Kei Tua o te Pae

Kei Tua o te Pae/Assessment for Learning: Early Childhood Exemplars is a best-practice guide that will help teachers continue to improve the quality of their teaching.

The exemplars are a series of books that will help teachers to understand and strengthen children's learning. It also shows how children, parents and whānau can contribute to this assessment and ongoing learning.

We are making improvements to our download-to-print functionality. So if you want a printed copy there are PDF versions available at the bottom of the main cover page.

What are the early childhood exemplars? He aha ngā tauaromahi kōhungahunga?

The following definition of exemplars was developed by advisers and co-ordinators during the exemplar project:

"Exemplars are examples of assessments that make visible learning that is valued so that the learning community (children, families, whānau, teachers, and others) can foster ongoing and diverse learning pathways."

This definition has a number of aspects.

Exemplars are examples of assessments. The exemplars in this resource have been sent to the project or collected by co-ordinators from early childhood settings. All the exemplars are authentic. Excerpts from children’s portfolios have been chosen to say something about assessment and about how assessments and pedagogy can build from one episode of learning to another. However, they do not attempt to illustrate all the learning of any individual child or all the opportunities to learn in any particular setting. The portfolios themselves are much more likely to say something about the whole child and her or his extended experience of learning in an early childhood setting.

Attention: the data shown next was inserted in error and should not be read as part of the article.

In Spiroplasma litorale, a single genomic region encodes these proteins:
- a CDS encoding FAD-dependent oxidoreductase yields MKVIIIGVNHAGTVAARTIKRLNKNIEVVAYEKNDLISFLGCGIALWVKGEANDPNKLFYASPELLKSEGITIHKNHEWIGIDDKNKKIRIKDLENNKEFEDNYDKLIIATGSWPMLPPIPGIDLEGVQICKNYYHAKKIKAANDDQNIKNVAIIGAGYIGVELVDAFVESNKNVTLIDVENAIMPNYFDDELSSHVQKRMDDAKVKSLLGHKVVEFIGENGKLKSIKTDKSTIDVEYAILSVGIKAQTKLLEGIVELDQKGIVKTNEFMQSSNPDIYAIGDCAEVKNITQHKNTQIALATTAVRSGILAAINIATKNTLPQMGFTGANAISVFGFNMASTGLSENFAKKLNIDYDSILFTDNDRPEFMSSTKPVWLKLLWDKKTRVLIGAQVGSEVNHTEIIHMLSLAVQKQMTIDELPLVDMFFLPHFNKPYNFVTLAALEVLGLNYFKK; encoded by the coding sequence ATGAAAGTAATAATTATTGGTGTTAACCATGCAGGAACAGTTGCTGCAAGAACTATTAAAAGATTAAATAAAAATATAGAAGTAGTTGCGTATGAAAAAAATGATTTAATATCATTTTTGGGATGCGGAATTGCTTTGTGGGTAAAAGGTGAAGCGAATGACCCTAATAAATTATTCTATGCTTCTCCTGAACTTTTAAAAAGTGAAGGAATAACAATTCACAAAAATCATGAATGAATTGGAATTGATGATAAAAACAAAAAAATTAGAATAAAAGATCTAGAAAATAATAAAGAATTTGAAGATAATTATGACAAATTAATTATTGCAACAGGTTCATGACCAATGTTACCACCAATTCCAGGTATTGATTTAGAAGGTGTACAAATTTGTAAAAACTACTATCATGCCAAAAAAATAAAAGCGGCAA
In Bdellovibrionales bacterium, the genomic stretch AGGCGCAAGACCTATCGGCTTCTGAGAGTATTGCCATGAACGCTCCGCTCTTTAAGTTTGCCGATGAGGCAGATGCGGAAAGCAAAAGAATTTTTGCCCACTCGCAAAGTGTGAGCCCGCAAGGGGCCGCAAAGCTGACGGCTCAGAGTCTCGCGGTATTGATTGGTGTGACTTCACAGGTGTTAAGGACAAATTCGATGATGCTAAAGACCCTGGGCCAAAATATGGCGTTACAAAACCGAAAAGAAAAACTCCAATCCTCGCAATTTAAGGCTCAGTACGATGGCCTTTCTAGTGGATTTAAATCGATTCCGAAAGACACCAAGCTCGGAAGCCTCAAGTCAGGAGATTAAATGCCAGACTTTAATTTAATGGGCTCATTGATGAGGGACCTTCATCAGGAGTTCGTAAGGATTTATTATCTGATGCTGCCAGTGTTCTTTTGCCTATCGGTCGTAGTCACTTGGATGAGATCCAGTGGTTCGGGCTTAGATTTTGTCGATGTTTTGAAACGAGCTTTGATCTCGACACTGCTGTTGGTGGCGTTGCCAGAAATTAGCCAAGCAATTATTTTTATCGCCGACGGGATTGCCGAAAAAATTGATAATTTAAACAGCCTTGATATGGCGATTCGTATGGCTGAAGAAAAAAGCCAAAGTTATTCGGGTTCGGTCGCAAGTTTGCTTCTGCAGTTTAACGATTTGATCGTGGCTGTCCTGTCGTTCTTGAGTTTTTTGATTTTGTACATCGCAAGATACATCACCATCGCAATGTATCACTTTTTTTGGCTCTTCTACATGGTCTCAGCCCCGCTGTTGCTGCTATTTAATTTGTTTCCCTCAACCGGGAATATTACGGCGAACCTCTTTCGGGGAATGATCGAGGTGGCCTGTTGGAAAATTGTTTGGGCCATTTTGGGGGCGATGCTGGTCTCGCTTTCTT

Exemplars make visible learning that is valued. The exemplars illustrate the diversity of learning from a wide range of settings within the framework set out in Te Whāriki, pages 44–91. Not all of the indicative learning outcomes in Te Whāriki are represented in the exemplars.

Te Whāriki

The exemplars indicate that there is a learning community that is involved in both curriculum and assessment. The learning community includes children, families, whānau, teachers, and others.

The exemplars illustrate how assessment can assist the learning community to develop ongoing and diverse learning pathways. Assessment sits inside the curriculum, and assessments do not merely describe learning, they also construct and foster it.

The annotations in the exemplars reflect all of these aspects.

Teacher and infant reading